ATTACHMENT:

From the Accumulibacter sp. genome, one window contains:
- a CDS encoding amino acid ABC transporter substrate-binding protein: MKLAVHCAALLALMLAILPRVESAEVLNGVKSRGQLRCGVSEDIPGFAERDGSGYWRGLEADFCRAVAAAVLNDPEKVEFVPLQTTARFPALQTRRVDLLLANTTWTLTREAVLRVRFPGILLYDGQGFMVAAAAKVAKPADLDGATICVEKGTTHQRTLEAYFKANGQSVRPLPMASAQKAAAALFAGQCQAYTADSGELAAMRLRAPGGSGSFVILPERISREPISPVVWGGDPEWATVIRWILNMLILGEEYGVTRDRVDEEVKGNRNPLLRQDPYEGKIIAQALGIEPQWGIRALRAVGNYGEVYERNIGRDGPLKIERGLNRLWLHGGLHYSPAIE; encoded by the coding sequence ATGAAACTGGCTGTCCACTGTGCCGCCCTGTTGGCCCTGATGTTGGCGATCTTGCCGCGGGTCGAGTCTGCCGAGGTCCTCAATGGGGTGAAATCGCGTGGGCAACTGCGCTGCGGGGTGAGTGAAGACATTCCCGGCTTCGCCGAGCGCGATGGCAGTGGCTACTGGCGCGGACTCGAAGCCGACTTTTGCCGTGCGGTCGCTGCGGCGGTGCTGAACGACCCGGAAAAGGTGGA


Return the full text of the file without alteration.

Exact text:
From the Accumulibacter sp. genome, one window contains:
- a CDS encoding amino acid ABC transporter substrate-binding protein: MKLAVHCAALLALMLAILPRVESAEVLNGVKSRGQLRCGVSEDIPGFAERDGSGYWRGLEADFCRAVAAAVLNDPEKVEFVPLQTTARFPALQTRRVDLLLANTTWTLTREAVLRVRFPGILLYDGQGFMVAAAAKVAKPADLDGATICVEKGTTHQRTLEAYFKANGQSVRPLPMASAQKAAAALFAGQCQAYTADSGELAAMRLRAPGGSGSFVILPERISREPISPVVWGGDPEWATVIRWILNMLILGEEYGVTRDRVDEEVKGNRNPLLRQDPYEGKIIAQALGIEPQWGIRALRAVGNYGEVYERNIGRDGPLKIERGLNRLWLHGGLHYSPAIE; encoded by the coding sequence ATGAAACTGGCTGTCCACTGTGCCGCCCTGTTGGCCCTGATGTTGGCGATCTTGCCGCGGGTCGAGTCTGCCGAGGTCCTCAATGGGGTGAAATCGCGTGGGCAACTGCGCTGCGGGGTGAGTGAAGACATTCCCGGCTTCGCCGAGCGCGATGGCAGTGGCTACTGGCGCGGACTCGAAGCCGACTTTTGCCGTGCGGTCGCTGCGGCGGTGCTGAACGACCCGGAAAAGGTGGA